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Introduction to Dependency Injection with Unity
After a little introduction to Inversion of Control and Dependency Injection, we'll see how DI containers behave in a real-world application. To do so, we'll talk about Unity, developed by Microsoft and belonging to the Enterprise Library package. Therefore, Unity is a Dependency Injection Framework or DI Container. It can be downloaded from Codeplex or using NuGet from inside of Visual Studio. We'll use this last method in our example. Let's begin creating a new Console Project which will be called, ......

Posted On Thursday, January 23, 2014 4:49 PM

Inversion of Control and Dependency Injection
Inversion of Control and Dependency Injection aren't brand new, but they date back to the late 80s. Anyway, these concepts are quite popular right now due to the close relation which mantains with Frameworks like Spring in Java or Unity in .NET. Inversion of Control The IoC (Inversion of Control) concept was first adopted by Martin Fowler, designer of the MVVM (Model View View-Model) design pattern. Fowler defined the concept on a informal way designating it as Hollywood Principle, which states the ......

Posted On Friday, January 17, 2014 4:45 PM

Simulation of mouse and keyboard on third-party applications
Simulation of a key press or key combination, or even a mouse click in your own application is relatively easy: using SendKeys method is enough to our application to receive data from the keyboard, and the proper explicit invocation of the mouse associated event to simulate a mouse-click. However, if we desire to create an application which mission consists to do these operations over a third-party applicatino, we must make use of unmanaged code. Managed and unmanaged code. Managed code is the code ......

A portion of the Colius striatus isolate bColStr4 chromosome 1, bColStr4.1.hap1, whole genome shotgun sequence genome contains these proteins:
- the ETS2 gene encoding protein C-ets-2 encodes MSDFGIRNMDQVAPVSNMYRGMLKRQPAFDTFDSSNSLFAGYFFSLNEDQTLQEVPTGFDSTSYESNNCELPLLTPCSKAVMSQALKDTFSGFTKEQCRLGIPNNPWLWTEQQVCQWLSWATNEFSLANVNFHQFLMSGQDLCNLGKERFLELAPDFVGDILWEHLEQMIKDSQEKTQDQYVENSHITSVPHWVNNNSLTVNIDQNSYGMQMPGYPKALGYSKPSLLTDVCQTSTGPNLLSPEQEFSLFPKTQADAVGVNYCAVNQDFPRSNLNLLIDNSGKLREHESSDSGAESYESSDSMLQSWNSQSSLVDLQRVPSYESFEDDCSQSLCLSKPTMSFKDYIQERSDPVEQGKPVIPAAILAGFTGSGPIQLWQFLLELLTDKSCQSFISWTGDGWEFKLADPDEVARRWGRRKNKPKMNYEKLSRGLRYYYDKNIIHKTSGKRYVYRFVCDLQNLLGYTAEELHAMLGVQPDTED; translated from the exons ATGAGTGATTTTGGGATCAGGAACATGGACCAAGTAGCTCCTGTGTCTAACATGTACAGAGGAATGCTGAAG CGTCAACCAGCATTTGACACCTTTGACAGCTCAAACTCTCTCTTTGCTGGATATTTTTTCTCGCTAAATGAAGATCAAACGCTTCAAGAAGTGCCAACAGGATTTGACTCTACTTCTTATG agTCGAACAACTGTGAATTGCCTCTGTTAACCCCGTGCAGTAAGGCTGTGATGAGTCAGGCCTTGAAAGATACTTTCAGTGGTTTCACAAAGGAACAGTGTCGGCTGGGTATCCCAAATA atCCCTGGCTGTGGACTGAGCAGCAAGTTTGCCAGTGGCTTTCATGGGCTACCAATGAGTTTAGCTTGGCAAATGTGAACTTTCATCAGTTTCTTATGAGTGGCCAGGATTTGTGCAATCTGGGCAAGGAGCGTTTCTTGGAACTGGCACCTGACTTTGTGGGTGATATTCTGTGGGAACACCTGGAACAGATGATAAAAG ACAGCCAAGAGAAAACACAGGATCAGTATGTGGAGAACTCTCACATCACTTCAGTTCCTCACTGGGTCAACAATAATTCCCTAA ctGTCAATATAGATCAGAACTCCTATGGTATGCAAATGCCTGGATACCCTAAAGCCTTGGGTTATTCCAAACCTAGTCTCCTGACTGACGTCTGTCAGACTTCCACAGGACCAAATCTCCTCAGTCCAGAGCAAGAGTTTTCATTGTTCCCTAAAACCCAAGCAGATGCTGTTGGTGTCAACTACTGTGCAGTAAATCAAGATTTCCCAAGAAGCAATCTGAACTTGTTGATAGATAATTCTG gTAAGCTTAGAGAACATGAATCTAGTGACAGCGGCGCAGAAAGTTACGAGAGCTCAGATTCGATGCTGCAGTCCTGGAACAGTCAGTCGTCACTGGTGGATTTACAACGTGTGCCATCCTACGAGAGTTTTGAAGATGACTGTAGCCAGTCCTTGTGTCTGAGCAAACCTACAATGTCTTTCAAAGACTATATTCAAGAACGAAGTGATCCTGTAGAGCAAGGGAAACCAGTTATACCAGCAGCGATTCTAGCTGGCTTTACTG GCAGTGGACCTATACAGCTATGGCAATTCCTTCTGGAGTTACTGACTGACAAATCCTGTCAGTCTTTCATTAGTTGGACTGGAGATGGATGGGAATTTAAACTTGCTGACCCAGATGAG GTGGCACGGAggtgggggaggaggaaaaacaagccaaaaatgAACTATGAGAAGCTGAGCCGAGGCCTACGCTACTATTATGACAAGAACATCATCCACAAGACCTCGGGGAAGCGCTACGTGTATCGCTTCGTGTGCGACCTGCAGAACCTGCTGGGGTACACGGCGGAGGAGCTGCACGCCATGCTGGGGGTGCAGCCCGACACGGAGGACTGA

Posted On Monday, January 13, 2014 5:10 PM

Portable databases (II): using SQLite with Entity Framework
On the previous post, we saw that it's possible to make use of ADO.NET to create an application that uses SQLite as database. Thereby, with a local database widely used, it's possible to radically enhance the portability of our application if it doesn't require the power of a "traditional" database engine. Anyway, using ADO.NET directly implies to leave aside all the progress implemented by Microsoft along these years in object-relational mapping topics. Supposing we know how to use Entity Framework, ......

Posted On Sunday, December 22, 2013 4:37 PM

Portable databases: using SQLite with .NET
Most of applications we develop on .NET in a professional way use to imply the existence of a database, usually SQL Server, Oracle, DB2 or MySQL. Nevertheless, sometimes, even we need database support, it's not necessary to mantain a database manager, because its portability, licensing, data volume and complexity... In Android, each application uses a single local SQLite database. Why not applying the same philosophy to a .NET application? Well, it's possible to encapsulate the database in a .db ......

Posted On Sunday, December 22, 2013 3:18 AM

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